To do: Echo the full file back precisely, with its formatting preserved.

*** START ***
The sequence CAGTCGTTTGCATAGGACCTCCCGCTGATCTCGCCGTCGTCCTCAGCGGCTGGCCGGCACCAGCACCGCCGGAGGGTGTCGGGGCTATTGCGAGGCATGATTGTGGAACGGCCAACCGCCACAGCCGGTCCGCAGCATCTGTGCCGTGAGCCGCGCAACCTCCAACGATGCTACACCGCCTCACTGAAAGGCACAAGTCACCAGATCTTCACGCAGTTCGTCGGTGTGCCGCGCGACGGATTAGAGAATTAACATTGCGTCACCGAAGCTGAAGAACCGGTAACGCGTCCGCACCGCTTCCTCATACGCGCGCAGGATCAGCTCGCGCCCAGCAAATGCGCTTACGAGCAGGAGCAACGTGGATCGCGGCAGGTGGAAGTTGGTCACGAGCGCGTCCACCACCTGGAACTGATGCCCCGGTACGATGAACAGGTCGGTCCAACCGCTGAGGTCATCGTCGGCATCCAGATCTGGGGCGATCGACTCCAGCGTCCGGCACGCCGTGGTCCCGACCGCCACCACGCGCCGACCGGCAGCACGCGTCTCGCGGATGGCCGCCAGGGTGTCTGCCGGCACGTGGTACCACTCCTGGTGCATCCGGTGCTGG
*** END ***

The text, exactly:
The sequence CAGTCGTTTGCATAGGACCTCCCGCTGATCTCGCCGTCGTCCTCAGCGGCTGGCCGGCACCAGCACCGCCGGAGGGTGTCGGGGCTATTGCGAGGCATGATTGTGGAACGGCCAACCGCCACAGCCGGTCCGCAGCATCTGTGCCGTGAGCCGCGCAACCTCCAACGATGCTACACCGCCTCACTGAAAGGCACAAGTCACCAGATCTTCACGCAGTTCGTCGGTGTGCCGCGCGACGGATTAGAGAATTAACATTGCGTCACCGAAGCTGAAGAACCGGTAACGCGTCCGCACCGCTTCCTCATACGCGCGCAGGATCAGCTCGCGCCCAGCAAATGCGCTTACGAGCAGGAGCAACGTGGATCGCGGCAGGTGGAAGTTGGTCACGAGCGCGTCCACCACCTGGAACTGATGCCCCGGTACGATGAACAGGTCGGTCCAACCGCTGAGGTCATCGTCGGCATCCAGATCTGGGGCGATCGACTCCAGCGTCCGGCACGCCGTGGTCCCGACCGCCACCACGCGCCGACCGGCAGCACGCGTCTCGCGGATGGCCGCCAGGGTGTCTGCCGGCACGTGGTACCACTCCTGGTGCATCCGGTGCTGG